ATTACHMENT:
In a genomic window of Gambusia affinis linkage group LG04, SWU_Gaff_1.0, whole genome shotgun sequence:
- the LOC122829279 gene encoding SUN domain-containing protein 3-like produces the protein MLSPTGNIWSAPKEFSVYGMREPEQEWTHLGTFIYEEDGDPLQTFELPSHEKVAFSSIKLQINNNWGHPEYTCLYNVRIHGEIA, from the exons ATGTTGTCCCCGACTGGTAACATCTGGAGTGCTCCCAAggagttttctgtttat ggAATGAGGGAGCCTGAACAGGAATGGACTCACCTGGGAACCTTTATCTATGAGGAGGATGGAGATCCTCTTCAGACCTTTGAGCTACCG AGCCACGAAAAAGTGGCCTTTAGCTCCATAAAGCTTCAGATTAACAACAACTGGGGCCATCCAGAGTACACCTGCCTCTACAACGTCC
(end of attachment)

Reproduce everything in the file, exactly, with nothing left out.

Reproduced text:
In a genomic window of Gambusia affinis linkage group LG04, SWU_Gaff_1.0, whole genome shotgun sequence:
- the LOC122829279 gene encoding SUN domain-containing protein 3-like produces the protein MLSPTGNIWSAPKEFSVYGMREPEQEWTHLGTFIYEEDGDPLQTFELPSHEKVAFSSIKLQINNNWGHPEYTCLYNVRIHGEIA, from the exons ATGTTGTCCCCGACTGGTAACATCTGGAGTGCTCCCAAggagttttctgtttat ggAATGAGGGAGCCTGAACAGGAATGGACTCACCTGGGAACCTTTATCTATGAGGAGGATGGAGATCCTCTTCAGACCTTTGAGCTACCG AGCCACGAAAAAGTGGCCTTTAGCTCCATAAAGCTTCAGATTAACAACAACTGGGGCCATCCAGAGTACACCTGCCTCTACAACGTCC